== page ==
Sunday, 13 June 2010

Psychiatrists in denial or not about conflicts of interests? by Dr Helen Bright

After media wrote about an alleged undeclared conflict of interests between several high profile doctors and pharmaceutical industry American Psychiatric Association (APA) did the decent thing and formed a working party of 11 members which was chaired by Dr Appelbaum (photo on the left) who was once President of American Psychiatric Association. They proposed 14 items designed to regulate and significantly curtail psychiatrists' relationship with pharmaceutical industry. Before it was due to be debated at National Assembly of APA, the reference committee rejected it.
One of the younger members of APA pushing for recommendations is Dr Sonkiss who stated:

"Progress is not gained without struggle. "Almost every major historical landmark of progress — the abolition of slavery, child labor reform, women's suffrage, civil rights — has been divisive, but each was accomplished because it was the right thing to do. Whether it is divisive or not, passing the Appelbaum report is also the right thing to do."

Dr Appelbaum's opinion is: "Ironically, it appears to be very difficult for many psychiatrists to accept the notion that these maybe influences on their behaviour that are outside their conscious perception".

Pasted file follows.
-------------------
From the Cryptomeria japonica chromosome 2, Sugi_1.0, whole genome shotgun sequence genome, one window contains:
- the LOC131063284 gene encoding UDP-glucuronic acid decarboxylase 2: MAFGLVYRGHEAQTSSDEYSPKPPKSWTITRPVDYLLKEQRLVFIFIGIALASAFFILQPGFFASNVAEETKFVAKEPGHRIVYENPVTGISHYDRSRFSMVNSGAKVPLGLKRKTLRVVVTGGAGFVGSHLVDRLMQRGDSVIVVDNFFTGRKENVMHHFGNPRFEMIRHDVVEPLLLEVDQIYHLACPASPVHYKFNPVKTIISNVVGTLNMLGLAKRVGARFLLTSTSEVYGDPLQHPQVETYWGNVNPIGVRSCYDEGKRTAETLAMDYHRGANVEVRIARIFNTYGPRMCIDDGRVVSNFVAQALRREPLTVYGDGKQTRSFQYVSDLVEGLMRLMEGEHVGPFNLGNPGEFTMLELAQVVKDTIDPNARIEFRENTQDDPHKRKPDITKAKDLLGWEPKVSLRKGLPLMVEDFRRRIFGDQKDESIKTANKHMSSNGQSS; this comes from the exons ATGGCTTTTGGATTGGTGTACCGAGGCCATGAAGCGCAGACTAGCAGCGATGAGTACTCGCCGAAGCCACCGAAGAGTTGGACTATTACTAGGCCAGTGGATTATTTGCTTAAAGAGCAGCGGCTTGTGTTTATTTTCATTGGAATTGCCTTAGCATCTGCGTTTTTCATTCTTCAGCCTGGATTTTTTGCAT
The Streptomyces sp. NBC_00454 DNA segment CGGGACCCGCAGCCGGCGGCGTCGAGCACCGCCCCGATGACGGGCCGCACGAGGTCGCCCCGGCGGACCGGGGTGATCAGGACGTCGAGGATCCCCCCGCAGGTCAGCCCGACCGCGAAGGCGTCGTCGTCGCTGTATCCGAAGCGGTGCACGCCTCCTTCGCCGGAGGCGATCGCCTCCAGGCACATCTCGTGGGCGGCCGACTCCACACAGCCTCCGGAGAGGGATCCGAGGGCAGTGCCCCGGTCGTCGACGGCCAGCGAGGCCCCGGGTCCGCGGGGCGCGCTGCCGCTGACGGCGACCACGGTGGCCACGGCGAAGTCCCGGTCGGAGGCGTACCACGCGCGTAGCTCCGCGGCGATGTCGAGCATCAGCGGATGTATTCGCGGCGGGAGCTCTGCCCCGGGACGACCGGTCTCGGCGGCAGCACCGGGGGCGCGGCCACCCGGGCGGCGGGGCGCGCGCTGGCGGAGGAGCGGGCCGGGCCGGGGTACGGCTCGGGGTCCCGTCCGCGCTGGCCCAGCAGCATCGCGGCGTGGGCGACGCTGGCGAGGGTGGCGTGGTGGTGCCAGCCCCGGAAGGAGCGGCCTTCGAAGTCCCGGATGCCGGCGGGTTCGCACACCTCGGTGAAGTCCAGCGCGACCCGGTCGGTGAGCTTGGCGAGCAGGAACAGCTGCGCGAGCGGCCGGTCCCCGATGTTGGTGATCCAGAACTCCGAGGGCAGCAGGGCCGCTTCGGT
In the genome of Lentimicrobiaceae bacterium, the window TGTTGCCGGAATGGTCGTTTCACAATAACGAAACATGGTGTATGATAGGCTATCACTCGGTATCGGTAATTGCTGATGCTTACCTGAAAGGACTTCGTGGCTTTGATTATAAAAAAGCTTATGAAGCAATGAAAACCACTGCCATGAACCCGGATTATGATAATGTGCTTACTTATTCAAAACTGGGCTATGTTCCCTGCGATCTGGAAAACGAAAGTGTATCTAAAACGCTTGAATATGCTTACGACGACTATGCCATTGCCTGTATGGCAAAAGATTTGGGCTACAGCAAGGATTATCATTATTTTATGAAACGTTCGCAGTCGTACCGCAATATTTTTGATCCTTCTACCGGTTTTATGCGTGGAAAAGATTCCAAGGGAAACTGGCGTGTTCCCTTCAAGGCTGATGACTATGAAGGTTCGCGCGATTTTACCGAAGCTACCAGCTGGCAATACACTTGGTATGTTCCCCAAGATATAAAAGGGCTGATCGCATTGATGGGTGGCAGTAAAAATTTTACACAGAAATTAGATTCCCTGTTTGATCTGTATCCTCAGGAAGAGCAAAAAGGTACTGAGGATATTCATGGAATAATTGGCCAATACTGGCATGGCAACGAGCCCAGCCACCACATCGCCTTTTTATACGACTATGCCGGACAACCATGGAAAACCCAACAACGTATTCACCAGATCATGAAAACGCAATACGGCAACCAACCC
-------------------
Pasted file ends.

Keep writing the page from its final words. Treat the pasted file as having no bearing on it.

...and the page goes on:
Well, we know that people are motivated by pleasure. There is pleasure of taking from pharmaceutical industry as well as pleasure of giving something back. It does not have to be unconscious. However, declaring conflicts of interests is demotivating business. Fear of being viewed with suspicion after declaring conflicts of interests can motivate psychiatrists to not declare any conflicts of interests.
There would be psychiatrists who would not be influenced by gifts from pharmaceutical industry but that requires resistance to pleasure of giving something back just because one has received something. And when it comes to resistance we are not the same.
Pharmaceutical industry has sponsored research where the findings were critical of the medication and this was published many times. Psychiatrists in these cases were not influenced negatively by conflicts of interests and did declare them.
In a simplistic world of regulation, complexities can be ignored and Applebaum report is to be discussed further by APA in September 2010. I predict it will be adopted in modified form.
In an ideal world, many more conflicts of interests would have to be declared eg religious, political, gender bias etc. Psychiatrists know only too well why they should do it.
Self-regulation does have big holes in it. For public to have confidence in medical profession, it is important that these conflicts of interests are not only declared but also examined by independent people for the right mechanisms to be put in place to prevent serious injustice to many including pharamaceutical industry.
There is no, for example, assessment of the conflict of interests by regulatory bodoes in UK. It is not enough just to declare it.
Some members of one regulatory body also sit at others. This is another source of numerous conflicts of interests.
Secrecy is dysfunctional and so is lack of intimacy. Once conflicts are declared it is silly to leave it just to those who declared it to deal with their conflicts as they see fit.
Some people should be actively prevented from taking up some forms of work. European Council did well in that respect by excluding some people such as religious extremists whose views were not compatible with the law and more specifically Human Rights.


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